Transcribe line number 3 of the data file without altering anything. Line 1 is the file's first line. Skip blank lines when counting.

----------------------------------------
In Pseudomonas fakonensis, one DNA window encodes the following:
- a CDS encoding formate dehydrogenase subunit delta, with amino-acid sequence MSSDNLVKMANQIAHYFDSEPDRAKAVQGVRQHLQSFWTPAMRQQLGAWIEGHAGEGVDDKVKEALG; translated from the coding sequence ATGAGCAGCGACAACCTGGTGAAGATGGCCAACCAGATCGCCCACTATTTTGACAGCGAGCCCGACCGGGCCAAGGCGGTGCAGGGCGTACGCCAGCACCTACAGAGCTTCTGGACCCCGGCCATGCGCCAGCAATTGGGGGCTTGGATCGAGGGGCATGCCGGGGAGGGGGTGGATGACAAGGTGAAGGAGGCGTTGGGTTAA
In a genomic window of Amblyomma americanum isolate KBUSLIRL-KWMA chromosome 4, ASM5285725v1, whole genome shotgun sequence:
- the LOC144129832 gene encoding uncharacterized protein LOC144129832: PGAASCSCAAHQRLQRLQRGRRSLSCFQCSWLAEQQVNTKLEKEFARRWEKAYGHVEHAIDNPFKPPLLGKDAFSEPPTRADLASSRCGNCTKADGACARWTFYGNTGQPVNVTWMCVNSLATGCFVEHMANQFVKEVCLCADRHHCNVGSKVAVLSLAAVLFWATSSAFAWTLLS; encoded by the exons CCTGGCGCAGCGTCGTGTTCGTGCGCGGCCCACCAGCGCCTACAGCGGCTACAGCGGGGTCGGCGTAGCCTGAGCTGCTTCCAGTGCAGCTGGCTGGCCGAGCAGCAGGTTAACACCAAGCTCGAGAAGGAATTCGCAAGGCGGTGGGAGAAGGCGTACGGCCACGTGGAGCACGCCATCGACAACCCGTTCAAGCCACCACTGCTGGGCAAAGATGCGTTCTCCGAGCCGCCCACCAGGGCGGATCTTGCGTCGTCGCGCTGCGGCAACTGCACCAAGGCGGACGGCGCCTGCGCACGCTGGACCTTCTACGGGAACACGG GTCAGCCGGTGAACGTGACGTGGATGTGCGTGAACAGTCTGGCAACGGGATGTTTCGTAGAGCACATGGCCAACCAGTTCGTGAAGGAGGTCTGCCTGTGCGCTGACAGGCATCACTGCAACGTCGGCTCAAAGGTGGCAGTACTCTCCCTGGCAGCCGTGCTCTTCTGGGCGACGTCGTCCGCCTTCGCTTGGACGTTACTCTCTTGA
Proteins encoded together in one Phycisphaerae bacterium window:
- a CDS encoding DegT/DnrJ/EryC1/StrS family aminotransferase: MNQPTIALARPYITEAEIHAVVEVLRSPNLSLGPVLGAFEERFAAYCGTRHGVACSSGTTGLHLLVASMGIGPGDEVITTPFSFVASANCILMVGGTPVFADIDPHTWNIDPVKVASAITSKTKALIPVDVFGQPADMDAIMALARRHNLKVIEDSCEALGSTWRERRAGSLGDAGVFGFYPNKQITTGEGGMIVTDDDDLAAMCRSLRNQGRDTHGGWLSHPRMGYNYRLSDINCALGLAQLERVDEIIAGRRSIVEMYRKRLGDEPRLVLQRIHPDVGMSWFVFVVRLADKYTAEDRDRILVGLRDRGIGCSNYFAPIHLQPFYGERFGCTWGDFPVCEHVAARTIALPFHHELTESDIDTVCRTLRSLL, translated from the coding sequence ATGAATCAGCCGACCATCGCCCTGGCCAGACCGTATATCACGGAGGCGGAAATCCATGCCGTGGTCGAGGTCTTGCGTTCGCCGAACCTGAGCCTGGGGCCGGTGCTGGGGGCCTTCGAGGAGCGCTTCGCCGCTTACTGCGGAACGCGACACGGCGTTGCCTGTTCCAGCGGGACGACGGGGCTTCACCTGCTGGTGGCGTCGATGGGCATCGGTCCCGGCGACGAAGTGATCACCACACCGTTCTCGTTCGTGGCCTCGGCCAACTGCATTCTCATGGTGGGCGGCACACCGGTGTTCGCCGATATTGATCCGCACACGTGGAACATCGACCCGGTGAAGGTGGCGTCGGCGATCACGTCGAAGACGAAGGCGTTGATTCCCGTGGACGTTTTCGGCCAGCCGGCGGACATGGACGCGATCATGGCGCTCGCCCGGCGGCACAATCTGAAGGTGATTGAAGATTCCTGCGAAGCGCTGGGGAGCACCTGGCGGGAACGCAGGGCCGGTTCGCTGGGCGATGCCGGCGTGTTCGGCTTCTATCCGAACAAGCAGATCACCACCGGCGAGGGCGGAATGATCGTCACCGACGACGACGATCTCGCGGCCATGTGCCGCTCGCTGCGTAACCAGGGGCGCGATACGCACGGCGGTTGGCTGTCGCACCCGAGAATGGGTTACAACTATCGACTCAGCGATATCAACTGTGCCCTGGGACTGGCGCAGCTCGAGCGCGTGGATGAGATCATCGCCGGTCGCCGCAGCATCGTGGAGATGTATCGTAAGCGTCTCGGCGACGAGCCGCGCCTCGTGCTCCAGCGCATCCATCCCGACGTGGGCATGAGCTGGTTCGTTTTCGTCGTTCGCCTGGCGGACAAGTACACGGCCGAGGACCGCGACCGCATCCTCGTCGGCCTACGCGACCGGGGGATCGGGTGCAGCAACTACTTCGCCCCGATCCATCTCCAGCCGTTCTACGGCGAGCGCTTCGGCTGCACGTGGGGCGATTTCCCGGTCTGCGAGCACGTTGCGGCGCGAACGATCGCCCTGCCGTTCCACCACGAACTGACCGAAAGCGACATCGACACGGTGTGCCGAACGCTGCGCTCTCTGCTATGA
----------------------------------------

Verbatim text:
In a genomic window of Amblyomma americanum isolate KBUSLIRL-KWMA chromosome 4, ASM5285725v1, whole genome shotgun sequence: